Dept Banner
Dept Banner
hybrid perovskite single crystals
rubrene OFETs

Atomically-controlled Oxide-Metamaterials

Speaker: Seongshik Oh, Physics and Astronomy Department
Date & Time: April 22, 2008 - 12:10pm
Location: CCR 201

Atomically-controlled Oxide-Metamaterials

Seongshik Oh, Physics and Astronomy Department
12:10 PM, CCR 201

Atomic-scale or nano-scale heterostructure engineering in IV, III-V and II-VI semiconductors, and elemental metals has led to many discoveries and developments such as fractional quantum Hall effect, semiconductor lasers, giant magnetoresistance and magnetic tunnel junctions. The key player behind this success is the Molecular Beam Epitaxy (MBE) technique, with which one can grow arbitrary heterostructures of atomic-precision. One of the main efforts in our group is to extend the realm of this proven technology to a newly-emerging and lessexplored material system, the complex oxides.

Complex oxides exhibit much more copious electronic properties than do the conventional semiconductors and the elemental metals, such as semiconducting, high Tc superconducting, colossal magnetoresistive, (half- )metallic, (anti- )ferromagnetic, ferro(para, piezo, pyro)electric, and multiferroic behaviors. Furthermore, researchers have already demonstrated that when two complex-oxide systems are interfaced with each other, multifunctional, or sometimes completely new, properties tend to emerge. This suggests that if we apply the atomic-scale heterostructure engineering scheme to this complex oxide material system, we may discover many more novel properties and applications.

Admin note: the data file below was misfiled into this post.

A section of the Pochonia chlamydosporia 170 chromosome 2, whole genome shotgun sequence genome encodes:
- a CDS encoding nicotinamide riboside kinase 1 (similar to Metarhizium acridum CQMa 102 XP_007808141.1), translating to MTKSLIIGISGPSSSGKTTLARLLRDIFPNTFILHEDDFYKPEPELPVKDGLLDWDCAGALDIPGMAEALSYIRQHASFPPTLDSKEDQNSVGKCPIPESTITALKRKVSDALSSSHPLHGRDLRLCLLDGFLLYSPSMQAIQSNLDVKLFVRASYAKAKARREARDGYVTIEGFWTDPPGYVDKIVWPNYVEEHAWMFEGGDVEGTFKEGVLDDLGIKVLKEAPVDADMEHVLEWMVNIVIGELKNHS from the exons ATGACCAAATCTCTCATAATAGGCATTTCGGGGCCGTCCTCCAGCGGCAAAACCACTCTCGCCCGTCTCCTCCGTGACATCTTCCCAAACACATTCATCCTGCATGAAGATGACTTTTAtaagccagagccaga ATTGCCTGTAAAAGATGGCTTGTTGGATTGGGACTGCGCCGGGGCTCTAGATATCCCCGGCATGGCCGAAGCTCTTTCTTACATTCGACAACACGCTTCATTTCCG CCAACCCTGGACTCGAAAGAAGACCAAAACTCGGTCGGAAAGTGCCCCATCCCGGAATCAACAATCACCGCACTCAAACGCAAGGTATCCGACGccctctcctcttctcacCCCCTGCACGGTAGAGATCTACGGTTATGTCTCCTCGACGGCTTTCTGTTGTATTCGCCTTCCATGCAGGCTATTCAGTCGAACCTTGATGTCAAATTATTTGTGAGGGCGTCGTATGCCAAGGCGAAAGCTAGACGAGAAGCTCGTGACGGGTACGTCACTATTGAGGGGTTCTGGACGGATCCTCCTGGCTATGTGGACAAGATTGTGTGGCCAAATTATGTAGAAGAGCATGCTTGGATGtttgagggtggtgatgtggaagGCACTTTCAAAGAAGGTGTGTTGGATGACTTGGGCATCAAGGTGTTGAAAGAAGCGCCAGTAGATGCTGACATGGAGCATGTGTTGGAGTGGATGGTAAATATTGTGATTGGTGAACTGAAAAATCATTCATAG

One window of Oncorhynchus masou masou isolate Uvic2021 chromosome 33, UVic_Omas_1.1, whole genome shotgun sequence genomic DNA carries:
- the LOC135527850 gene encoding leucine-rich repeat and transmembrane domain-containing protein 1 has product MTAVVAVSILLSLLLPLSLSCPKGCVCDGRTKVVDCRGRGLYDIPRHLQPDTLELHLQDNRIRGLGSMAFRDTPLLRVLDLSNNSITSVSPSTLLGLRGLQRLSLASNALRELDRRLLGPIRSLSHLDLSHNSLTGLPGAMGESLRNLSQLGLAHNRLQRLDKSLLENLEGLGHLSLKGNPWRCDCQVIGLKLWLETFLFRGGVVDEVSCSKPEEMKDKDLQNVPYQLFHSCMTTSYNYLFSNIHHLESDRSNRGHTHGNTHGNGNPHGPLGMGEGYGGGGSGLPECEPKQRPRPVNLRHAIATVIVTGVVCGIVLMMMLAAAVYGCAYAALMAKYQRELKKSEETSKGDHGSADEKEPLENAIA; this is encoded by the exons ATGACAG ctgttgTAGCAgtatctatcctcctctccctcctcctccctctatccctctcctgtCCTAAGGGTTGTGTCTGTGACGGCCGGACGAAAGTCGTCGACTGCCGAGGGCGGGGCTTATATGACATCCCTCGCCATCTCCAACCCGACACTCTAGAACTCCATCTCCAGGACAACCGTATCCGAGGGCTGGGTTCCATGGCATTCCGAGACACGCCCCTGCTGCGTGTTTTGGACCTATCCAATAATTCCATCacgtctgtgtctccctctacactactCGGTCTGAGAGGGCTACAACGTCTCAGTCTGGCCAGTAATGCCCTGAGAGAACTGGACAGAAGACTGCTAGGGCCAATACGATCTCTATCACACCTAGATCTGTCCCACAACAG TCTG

However, compared with the conventional semiconductor and metal MBE's, complex-oxide MBE requires much higher level of technical sophistication. In order to tackle this problem effectively, we are currently building a unique oxide-MBE system, which is scheduled to be up and running by fall of 2008. Utilizing the new oxide-MBE system and drawing on the strong theoretical and characterization support of other Rutgers groups, we will synthesize and study nanostructured oxide "metamaterials" and search for novel functionalities in these emerging territories.

Host: Lisa Klein

Advancing Nanotechnology - IAMDN New Microscopes


Rutgers new scanning transmission electron microscope and new helium ion microscope help researchers develop nanotechnology used to fight cancer, generate power, and create more powerful electronics. Watch the video to learn more.

Click here for additional Rutgers News.

Contact Us

NR03HamiltonGate 607 Taylor Road
Piscataway, NJ 08854

P   848-445-1388
Email Us